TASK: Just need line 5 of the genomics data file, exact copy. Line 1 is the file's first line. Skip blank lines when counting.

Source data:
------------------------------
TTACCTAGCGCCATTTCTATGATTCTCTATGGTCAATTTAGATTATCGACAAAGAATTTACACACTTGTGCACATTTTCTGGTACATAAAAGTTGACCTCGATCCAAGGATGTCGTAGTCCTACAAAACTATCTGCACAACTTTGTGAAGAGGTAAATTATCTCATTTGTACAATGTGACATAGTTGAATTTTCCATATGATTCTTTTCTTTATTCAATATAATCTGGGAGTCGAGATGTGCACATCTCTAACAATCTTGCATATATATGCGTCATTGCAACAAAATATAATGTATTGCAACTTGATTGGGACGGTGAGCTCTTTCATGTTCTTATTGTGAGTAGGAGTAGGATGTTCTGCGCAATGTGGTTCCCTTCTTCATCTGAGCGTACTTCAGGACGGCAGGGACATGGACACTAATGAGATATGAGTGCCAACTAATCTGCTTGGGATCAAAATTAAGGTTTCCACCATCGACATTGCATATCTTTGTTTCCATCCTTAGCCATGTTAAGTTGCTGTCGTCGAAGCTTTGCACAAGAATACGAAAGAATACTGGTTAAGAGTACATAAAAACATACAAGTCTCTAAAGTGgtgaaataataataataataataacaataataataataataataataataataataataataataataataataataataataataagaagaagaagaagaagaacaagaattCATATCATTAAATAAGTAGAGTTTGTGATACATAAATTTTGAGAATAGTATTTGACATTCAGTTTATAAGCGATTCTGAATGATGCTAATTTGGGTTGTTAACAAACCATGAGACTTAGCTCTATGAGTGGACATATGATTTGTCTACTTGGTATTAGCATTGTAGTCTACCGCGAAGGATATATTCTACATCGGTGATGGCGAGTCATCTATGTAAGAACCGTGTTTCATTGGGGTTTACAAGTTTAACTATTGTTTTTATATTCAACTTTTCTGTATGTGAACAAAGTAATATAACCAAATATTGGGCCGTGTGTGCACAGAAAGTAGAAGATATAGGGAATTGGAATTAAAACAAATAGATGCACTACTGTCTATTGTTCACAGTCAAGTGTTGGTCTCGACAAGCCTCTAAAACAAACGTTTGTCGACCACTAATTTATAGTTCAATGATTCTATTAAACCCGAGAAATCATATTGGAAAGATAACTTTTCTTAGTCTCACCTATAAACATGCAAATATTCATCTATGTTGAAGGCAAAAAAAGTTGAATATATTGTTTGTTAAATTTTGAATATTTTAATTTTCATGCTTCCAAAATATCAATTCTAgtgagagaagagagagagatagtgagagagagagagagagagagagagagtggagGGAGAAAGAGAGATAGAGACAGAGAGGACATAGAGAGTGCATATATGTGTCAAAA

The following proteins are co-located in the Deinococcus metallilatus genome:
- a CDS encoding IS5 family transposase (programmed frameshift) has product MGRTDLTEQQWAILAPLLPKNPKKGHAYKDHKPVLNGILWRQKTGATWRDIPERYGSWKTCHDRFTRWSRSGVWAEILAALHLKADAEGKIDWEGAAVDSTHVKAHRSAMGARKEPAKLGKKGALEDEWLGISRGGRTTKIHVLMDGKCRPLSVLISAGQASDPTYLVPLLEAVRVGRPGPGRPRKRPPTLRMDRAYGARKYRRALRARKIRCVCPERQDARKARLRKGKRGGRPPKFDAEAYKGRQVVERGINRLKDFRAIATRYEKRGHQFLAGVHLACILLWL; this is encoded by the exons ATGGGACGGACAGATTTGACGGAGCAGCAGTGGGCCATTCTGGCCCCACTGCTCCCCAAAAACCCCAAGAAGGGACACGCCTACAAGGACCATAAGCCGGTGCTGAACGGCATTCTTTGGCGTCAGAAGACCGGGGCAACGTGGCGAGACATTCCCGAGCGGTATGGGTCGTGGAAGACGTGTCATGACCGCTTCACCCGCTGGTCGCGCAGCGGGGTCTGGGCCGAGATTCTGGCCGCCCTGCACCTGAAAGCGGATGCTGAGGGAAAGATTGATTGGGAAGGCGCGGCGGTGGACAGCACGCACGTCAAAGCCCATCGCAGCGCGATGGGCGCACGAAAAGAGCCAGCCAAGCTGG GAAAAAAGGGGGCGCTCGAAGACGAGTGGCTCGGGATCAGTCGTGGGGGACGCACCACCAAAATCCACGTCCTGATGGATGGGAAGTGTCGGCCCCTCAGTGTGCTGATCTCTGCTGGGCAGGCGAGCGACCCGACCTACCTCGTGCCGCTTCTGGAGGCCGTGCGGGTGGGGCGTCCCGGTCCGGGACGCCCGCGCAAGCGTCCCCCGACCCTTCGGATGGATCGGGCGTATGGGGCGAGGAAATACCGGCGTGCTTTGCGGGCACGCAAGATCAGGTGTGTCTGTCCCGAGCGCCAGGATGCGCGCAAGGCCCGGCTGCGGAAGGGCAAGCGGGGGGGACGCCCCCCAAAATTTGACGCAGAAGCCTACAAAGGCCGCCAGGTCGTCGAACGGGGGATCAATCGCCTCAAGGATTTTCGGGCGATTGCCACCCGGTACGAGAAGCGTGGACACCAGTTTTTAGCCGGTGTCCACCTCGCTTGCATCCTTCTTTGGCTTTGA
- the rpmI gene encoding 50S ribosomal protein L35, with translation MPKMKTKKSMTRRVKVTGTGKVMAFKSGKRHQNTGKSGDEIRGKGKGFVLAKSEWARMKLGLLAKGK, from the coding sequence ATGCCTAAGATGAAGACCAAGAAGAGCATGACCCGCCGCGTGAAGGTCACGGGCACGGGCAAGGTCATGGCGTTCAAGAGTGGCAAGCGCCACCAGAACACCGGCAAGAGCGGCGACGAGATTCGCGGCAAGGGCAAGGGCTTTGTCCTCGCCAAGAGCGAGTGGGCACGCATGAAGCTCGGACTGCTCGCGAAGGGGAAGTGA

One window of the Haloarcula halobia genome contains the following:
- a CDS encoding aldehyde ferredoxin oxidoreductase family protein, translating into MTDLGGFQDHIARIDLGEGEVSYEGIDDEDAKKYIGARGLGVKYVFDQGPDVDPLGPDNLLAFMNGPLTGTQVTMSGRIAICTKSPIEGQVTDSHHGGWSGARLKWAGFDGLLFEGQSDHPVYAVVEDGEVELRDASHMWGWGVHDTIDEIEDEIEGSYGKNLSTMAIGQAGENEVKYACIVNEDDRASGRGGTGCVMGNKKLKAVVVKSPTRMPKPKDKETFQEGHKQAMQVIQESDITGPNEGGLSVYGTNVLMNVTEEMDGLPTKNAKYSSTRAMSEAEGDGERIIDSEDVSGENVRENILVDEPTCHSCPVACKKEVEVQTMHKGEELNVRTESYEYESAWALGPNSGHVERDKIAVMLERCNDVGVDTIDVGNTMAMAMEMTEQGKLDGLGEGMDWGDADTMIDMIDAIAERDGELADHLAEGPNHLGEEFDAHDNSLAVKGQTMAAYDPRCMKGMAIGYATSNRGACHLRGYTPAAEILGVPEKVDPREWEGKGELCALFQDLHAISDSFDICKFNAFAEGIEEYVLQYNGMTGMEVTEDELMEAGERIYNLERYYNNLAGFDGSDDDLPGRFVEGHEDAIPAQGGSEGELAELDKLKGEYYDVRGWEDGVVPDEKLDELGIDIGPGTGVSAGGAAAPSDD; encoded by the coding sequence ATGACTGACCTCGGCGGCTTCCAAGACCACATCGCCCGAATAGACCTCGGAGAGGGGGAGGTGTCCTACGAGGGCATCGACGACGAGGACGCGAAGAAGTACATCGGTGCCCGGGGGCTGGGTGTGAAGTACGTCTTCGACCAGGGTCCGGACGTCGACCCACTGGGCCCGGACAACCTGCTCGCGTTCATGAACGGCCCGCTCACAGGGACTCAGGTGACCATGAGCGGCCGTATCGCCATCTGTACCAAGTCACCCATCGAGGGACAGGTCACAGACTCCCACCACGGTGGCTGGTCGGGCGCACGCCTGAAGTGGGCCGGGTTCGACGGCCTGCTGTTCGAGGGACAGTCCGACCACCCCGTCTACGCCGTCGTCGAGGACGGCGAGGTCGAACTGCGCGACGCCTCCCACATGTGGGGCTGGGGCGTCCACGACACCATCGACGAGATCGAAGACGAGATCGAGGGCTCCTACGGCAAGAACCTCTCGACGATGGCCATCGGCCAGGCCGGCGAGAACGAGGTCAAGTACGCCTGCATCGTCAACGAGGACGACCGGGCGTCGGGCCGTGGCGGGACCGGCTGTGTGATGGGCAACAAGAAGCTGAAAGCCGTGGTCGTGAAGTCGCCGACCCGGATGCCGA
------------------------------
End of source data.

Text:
One window of the Haloarcula halobia genome contains the following: